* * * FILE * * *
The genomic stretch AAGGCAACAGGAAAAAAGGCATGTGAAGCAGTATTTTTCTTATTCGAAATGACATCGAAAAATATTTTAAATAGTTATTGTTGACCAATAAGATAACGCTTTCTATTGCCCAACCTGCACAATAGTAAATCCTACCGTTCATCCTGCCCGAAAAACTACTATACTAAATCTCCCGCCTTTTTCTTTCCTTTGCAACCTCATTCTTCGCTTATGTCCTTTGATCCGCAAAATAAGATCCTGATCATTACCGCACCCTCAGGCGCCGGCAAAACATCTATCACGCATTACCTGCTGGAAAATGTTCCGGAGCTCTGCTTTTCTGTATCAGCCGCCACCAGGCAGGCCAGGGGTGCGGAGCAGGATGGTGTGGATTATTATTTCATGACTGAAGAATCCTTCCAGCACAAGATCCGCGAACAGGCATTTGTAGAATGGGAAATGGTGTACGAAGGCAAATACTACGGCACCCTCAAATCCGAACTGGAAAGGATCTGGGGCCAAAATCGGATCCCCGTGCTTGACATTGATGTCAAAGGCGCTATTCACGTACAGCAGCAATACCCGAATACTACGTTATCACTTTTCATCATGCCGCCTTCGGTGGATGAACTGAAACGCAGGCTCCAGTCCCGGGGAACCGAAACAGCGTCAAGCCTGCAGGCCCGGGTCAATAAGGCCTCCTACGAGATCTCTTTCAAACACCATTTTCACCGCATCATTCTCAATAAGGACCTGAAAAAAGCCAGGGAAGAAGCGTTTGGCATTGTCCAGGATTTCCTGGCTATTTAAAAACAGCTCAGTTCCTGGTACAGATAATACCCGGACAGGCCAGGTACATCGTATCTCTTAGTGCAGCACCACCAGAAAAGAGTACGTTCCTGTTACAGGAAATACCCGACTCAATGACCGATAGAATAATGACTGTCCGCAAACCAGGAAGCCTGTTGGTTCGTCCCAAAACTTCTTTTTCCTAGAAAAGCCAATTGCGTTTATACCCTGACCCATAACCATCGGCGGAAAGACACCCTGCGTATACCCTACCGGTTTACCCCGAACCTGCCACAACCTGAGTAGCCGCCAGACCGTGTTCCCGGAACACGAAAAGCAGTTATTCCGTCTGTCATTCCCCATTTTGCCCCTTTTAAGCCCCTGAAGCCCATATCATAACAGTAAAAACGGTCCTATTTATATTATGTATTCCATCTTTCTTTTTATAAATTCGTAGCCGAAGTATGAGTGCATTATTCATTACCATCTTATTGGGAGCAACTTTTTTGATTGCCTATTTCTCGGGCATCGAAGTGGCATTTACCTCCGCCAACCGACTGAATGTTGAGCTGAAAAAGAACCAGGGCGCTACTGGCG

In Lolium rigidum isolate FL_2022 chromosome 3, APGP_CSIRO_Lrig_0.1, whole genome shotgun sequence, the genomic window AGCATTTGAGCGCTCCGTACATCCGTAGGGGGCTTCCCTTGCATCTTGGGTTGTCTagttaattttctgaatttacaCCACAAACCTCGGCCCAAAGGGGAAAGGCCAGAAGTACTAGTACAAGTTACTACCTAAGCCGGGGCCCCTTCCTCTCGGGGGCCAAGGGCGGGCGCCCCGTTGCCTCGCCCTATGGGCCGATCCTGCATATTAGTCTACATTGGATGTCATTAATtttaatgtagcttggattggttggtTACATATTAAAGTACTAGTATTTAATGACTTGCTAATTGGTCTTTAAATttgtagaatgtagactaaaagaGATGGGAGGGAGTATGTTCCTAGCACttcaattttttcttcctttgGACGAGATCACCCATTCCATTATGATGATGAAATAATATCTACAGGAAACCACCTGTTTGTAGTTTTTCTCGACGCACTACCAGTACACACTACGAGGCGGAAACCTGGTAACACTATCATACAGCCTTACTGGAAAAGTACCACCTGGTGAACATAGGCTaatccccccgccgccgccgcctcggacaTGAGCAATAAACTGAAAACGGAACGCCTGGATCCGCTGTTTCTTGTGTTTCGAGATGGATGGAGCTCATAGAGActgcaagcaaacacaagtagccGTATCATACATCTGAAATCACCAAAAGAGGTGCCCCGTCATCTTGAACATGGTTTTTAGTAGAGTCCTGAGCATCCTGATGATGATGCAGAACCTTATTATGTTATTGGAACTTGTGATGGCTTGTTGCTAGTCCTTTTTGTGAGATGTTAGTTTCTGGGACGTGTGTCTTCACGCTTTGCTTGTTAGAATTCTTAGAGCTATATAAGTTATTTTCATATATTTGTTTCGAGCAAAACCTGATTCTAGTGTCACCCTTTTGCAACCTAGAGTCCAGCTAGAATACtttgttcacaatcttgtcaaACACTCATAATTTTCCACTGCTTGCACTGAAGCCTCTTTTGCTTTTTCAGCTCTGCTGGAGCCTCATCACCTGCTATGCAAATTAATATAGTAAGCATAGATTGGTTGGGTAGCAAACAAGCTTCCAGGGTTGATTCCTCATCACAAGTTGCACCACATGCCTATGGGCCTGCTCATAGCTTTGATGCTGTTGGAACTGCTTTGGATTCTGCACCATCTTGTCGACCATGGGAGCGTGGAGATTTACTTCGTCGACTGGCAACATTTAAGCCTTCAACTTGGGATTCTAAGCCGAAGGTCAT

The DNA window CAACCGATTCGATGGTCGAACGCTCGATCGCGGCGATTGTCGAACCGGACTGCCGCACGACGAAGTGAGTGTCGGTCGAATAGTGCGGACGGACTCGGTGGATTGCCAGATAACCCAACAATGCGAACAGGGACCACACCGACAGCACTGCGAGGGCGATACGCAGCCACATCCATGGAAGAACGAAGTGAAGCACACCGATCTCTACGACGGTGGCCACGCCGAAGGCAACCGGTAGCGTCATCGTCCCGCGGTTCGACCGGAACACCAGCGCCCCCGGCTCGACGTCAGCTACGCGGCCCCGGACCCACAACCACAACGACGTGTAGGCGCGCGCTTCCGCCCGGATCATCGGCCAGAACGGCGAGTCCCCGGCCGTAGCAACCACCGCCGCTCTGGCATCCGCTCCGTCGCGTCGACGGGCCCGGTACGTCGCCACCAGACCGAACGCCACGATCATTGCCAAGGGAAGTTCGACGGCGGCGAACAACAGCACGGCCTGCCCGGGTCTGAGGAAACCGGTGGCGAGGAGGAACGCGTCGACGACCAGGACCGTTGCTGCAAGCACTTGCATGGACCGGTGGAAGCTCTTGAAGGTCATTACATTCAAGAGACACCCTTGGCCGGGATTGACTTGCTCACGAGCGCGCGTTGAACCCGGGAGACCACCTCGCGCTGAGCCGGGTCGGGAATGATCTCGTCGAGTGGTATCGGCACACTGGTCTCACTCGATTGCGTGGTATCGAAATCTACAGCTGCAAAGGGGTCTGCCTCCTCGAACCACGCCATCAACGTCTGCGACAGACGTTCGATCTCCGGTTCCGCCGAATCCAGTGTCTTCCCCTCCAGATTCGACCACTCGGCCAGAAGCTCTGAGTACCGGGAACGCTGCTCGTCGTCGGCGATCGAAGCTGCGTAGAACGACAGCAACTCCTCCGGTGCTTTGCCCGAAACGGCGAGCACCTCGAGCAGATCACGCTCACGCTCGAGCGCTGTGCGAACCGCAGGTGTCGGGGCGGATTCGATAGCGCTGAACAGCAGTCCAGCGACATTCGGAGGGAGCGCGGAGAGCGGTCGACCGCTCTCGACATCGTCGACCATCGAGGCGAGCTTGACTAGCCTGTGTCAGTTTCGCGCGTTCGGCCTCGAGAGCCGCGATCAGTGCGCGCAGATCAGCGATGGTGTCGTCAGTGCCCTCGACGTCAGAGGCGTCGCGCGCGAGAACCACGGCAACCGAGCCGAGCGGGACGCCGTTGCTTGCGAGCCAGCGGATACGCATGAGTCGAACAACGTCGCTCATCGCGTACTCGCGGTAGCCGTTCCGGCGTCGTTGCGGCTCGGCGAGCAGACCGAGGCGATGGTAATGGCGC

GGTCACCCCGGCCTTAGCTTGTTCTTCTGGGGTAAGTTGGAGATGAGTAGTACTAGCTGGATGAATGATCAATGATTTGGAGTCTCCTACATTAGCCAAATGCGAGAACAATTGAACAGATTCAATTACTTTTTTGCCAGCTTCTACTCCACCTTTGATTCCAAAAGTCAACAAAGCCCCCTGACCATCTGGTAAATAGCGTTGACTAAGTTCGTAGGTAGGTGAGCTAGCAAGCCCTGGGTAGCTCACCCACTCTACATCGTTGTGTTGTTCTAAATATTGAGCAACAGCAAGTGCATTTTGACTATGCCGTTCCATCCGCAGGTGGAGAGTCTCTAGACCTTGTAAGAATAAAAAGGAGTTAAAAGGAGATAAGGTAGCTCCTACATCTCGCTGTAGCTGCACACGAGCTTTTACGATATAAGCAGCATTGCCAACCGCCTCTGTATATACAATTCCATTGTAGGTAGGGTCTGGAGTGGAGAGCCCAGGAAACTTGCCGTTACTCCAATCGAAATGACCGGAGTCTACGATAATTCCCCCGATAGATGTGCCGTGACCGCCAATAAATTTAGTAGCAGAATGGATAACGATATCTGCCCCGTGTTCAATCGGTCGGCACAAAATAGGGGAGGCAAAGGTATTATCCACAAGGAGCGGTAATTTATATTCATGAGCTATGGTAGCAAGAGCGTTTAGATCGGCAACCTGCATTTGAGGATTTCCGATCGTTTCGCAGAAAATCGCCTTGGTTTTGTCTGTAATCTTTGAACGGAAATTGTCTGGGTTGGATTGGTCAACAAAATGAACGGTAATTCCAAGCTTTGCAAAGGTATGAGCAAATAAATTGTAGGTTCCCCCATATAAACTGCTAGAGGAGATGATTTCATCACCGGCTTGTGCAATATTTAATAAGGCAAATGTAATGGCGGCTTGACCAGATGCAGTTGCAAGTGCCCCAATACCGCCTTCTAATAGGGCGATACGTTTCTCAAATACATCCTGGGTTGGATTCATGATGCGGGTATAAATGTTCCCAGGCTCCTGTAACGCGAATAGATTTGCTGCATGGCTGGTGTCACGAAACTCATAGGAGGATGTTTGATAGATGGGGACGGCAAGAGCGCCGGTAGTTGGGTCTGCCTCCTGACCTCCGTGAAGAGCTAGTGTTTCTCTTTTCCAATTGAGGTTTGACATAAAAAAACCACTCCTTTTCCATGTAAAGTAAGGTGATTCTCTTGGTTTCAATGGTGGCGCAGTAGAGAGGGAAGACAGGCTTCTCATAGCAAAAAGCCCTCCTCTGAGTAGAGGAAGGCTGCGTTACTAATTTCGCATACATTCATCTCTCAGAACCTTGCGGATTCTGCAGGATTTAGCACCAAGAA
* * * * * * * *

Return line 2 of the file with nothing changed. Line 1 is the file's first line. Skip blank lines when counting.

In Lolium rigidum isolate FL_2022 chromosome 3, APGP_CSIRO_Lrig_0.1, whole genome shotgun sequence, the genomic window AGCATTTGAGCGCTCCGTACATCCGTAGGGGGCTTCCCTTGCATCTTGGGTTGTCTagttaattttctgaatttacaCCACAAACCTCGGCCCAAAGGGGAAAGGCCAGAAGTACTAGTACAAGTTACTACCTAAGCCGGGGCCCCTTCCTCTCGGGGGCCAAGGGCGGGCGCCCCGTTGCCTCGCCCTATGGGCCGATCCTGCATATTAGTCTACATTGGATGTCATTAATtttaatgtagcttggattggttggtTACATATTAAAGTACTAGTATTTAATGACTTGCTAATTGGTCTTTAAATttgtagaatgtagactaaaagaGATGGGAGGGAGTATGTTCCTAGCACttcaattttttcttcctttgGACGAGATCACCCATTCCATTATGATGATGAAATAATATCTACAGGAAACCACCTGTTTGTAGTTTTTCTCGACGCACTACCAGTACACACTACGAGGCGGAAACCTGGTAACACTATCATACAGCCTTACTGGAAAAGTACCACCTGGTGAACATAGGCTaatccccccgccgccgccgcctcggacaTGAGCAATAAACTGAAAACGGAACGCCTGGATCCGCTGTTTCTTGTGTTTCGAGATGGATGGAGCTCATAGAGActgcaagcaaacacaagtagccGTATCATACATCTGAAATCACCAAAAGAGGTGCCCCGTCATCTTGAACATGGTTTTTAGTAGAGTCCTGAGCATCCTGATGATGATGCAGAACCTTATTATGTTATTGGAACTTGTGATGGCTTGTTGCTAGTCCTTTTTGTGAGATGTTAGTTTCTGGGACGTGTGTCTTCACGCTTTGCTTGTTAGAATTCTTAGAGCTATATAAGTTATTTTCATATATTTGTTTCGAGCAAAACCTGATTCTAGTGTCACCCTTTTGCAACCTAGAGTCCAGCTAGAATACtttgttcacaatcttgtcaaACACTCATAATTTTCCACTGCTTGCACTGAAGCCTCTTTTGCTTTTTCAGCTCTGCTGGAGCCTCATCACCTGCTATGCAAATTAATATAGTAAGCATAGATTGGTTGGGTAGCAAACAAGCTTCCAGGGTTGATTCCTCATCACAAGTTGCACCACATGCCTATGGGCCTGCTCATAGCTTTGATGCTGTTGGAACTGCTTTGGATTCTGCACCATCTTGTCGACCATGGGAGCGTGGAGATTTACTTCGTCGACTGGCAACATTTAAGCCTTCAACTTGGGATTCTAAGCCGAAGGTCAT